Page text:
Title: The Adventures of Dalton Quayle
Author: Paul Kane
Rating: Four And A Half Siren Stones
Keywords: Mummies, Magic, Time Travel, Villains, Monsters
Page Count: 222
ISBN E-Book: 978-1-59426-404-7
ISBN for Print: 978-1-59426-447-4
Publisher: Mundania Press, LLCReviewer: Rhonda J Callum-King
Blurb/Summary:Re-join famous detectives, adventurers and general rum-goings-on putter-stopperers Dalton Quayle and his sidekick Dr. Humphrey Pemberton as they embark on some of their best, and most loved, investigations from the past decade.
Thrill as they face giant carnivorous worms and fiercely vicious monster sheep; marvel as they visit far-off lands such as the Island of Haintithot and the sandy dunes of Egypt, coming across magical stones which can summon demons and a Mummy out to take over the world; gasp in disbelief as our heroes set sail to find the legendary lost city of Matalantis -- by way of the fishy village of Outsmouth -- and get saddle-sore in the Wild West as they attempt to put a stop to a devilish time traveling scheme; then, witness the dead coming back to life as the pair tackle their most dangerous foes yet -- ones which simply cannot be killed!
Villains, monsters, twisted conundrums, they’re all in here: In the very finest Adventures of Dalton Quayle (as previously noted down on the memoirs of Dr. Pemberton and subsequently published in Strump magazine).
From the fevered imagination of award-winning author Paul Kane (FunnyBones, Arrowhead, The Lazarus Condition, The Hellraiser Films and their Legacy) comes a collection of stories that will make you laugh, cry (with laughter), then laugh some more. Humorous horrors to brighten the day of even the most discerning genre connoisseur.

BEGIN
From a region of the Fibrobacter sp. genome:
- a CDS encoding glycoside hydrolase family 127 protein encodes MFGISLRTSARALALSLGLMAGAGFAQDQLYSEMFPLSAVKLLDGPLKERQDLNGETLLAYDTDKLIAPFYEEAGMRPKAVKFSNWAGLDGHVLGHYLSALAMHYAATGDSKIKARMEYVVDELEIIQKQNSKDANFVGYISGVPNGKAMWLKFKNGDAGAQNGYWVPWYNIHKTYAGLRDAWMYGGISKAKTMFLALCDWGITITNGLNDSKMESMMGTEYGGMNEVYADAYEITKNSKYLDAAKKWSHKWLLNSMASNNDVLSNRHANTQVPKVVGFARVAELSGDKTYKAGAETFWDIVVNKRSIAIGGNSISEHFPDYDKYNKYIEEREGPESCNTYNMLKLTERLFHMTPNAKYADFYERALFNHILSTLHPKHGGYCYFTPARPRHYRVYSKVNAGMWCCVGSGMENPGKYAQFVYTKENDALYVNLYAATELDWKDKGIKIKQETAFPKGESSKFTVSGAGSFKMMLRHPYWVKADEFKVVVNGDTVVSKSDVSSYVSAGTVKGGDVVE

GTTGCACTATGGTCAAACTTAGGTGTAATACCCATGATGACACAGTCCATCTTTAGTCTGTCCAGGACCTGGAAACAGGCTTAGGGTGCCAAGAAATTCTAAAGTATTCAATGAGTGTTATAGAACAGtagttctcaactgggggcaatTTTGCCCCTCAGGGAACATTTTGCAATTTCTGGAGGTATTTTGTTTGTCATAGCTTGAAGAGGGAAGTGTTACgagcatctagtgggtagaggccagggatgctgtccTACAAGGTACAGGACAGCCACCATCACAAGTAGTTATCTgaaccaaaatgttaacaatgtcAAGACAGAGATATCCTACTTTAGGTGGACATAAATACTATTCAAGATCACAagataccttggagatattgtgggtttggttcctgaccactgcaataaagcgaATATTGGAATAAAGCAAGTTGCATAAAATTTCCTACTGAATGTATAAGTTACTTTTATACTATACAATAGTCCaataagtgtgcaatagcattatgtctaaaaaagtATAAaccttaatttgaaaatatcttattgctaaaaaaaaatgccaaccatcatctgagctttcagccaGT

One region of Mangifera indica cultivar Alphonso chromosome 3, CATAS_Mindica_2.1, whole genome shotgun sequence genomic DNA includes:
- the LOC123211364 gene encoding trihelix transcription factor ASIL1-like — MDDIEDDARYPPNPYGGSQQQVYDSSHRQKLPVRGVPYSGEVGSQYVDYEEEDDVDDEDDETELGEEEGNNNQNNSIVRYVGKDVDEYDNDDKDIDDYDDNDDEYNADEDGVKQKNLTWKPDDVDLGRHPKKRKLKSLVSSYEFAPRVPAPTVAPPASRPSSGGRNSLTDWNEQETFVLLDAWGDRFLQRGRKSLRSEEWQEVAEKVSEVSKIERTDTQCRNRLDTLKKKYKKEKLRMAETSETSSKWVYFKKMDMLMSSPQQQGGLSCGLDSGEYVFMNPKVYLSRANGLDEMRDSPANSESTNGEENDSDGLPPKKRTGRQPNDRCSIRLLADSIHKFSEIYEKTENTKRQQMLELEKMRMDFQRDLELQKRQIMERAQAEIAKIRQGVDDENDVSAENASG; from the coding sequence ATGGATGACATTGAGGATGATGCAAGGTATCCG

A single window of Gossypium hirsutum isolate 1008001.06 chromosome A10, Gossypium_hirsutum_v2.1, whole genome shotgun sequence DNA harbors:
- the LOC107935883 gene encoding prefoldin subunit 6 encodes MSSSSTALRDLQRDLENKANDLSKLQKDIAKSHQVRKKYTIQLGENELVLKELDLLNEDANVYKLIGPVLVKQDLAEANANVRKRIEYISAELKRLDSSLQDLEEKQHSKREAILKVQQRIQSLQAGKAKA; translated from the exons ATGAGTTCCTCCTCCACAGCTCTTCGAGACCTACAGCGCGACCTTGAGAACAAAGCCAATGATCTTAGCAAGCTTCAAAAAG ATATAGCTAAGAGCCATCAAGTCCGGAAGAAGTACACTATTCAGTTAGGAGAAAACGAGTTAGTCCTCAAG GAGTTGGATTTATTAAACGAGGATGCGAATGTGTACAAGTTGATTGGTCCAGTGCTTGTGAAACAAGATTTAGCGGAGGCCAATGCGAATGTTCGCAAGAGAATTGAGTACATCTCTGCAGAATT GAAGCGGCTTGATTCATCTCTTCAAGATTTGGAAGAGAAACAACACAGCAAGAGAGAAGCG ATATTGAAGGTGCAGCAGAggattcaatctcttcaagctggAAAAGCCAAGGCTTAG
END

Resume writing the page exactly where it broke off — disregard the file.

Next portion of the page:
The Adventures of Dalton Quayle by Paul Kane was a well written and amusing collection of adventures. The adventures seem to take place in an alternative England of possibly the late 1800’s or early 1900’s. There are carriages and housekeepers, private doctors and the beginnings of flight. There is where similarities part ways. In Kane’s England mummies and zombies walk, there are giant partially sentient worms, Atlantis is bent on world domination and there is the distinct chance of a mauling by were-sheep if you happen to be wandering the dales under the light of the full moon.
Dalton Quayle and his sidekick Dr. Humphrey Pemberton have a Sherlock Holmes type relationship. Mr. Quayle solves the mysteries while Dr. Pemberton tags along, misunderstands everything and finally writes it all up into memoires (once it all has been sufficiently explained to him). The stories are full of puns and movie references which are quite amusing and would appeal to avid readers of Pratchett or Anthony. I also think that being short tales, this would be a suitable read for a tween. There are some off color puns within the stories but nothing more than one might find in a Shrek cartoon. Of the tales, my own favourite was Dalton Quayle and the Curse of King Tuti Fruiti. It was the longest tale, I think, and contained many references to the Mummy movies.
The book has an appealing layout. The cover is very attractive and gives that old leather diary feel. On the whole, it is a fun collection of tales to peruse. Personally, I enjoyed how many correlations I could make between references within the adventures to various movies, books and actual history that may have inspired each tale. The banter between the characters also had a silly light-hearted feel which Paul Kane ended just as it got to be a bit too much each time. On the whole, for a short, amusing bit of fun, I would definitely recommend The Adventures of Dalton Quayle.